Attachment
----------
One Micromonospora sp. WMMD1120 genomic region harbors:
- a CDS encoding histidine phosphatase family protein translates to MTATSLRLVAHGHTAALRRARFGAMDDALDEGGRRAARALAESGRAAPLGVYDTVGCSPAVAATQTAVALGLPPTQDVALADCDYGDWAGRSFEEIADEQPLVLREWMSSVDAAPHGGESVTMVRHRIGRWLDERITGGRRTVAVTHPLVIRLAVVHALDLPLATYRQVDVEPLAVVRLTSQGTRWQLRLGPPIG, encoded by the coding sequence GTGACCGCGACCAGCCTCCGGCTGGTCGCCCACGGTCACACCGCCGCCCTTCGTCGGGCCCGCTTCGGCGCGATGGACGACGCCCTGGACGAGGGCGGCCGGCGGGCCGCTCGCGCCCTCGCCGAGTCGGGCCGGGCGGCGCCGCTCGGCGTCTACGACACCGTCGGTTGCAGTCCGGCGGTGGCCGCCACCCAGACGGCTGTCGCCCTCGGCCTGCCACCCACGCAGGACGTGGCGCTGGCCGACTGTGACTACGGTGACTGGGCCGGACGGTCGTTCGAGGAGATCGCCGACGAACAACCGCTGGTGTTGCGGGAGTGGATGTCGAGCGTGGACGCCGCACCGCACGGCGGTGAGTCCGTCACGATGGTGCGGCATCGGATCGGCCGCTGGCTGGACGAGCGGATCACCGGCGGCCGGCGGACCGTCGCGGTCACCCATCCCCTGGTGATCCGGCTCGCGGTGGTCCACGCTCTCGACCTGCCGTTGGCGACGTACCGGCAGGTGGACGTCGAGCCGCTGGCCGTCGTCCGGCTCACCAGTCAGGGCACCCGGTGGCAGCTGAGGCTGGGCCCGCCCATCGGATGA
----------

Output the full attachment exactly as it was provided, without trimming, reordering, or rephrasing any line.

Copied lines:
One Micromonospora sp. WMMD1120 genomic region harbors:
- a CDS encoding histidine phosphatase family protein translates to MTATSLRLVAHGHTAALRRARFGAMDDALDEGGRRAARALAESGRAAPLGVYDTVGCSPAVAATQTAVALGLPPTQDVALADCDYGDWAGRSFEEIADEQPLVLREWMSSVDAAPHGGESVTMVRHRIGRWLDERITGGRRTVAVTHPLVIRLAVVHALDLPLATYRQVDVEPLAVVRLTSQGTRWQLRLGPPIG, encoded by the coding sequence GTGACCGCGACCAGCCTCCGGCTGGTCGCCCACGGTCACACCGCCGCCCTTCGTCGGGCCCGCTTCGGCGCGATGGACGACGCCCTGGACGAGGGCGGCCGGCGGGCCGCTCGCGCCCTCGCCGAGTCGGGCCGGGCGGCGCCGCTCGGCGTCTACGACACCGTCGGTTGCAGTCCGGCGGTGGCCGCCACCCAGACGGCTGTCGCCCTCGGCCTGCCACCCACGCAGGACGTGGCGCTGGCCGACTGTGACTACGGTGACTGGGCCGGACGGTCGTTCGAGGAGATCGCCGACGAACAACCGCTGGTGTTGCGGGAGTGGATGTCGAGCGTGGACGCCGCACCGCACGGCGGTGAGTCCGTCACGATGGTGCGGCATCGGATCGGCCGCTGGCTGGACGAGCGGATCACCGGCGGCCGGCGGACCGTCGCGGTCACCCATCCCCTGGTGATCCGGCTCGCGGTGGTCCACGCTCTCGACCTGCCGTTGGCGACGTACCGGCAGGTGGACGTCGAGCCGCTGGCCGTCGTCCGGCTCACCAGTCAGGGCACCCGGTGGCAGCTGAGGCTGGGCCCGCCCATCGGATGA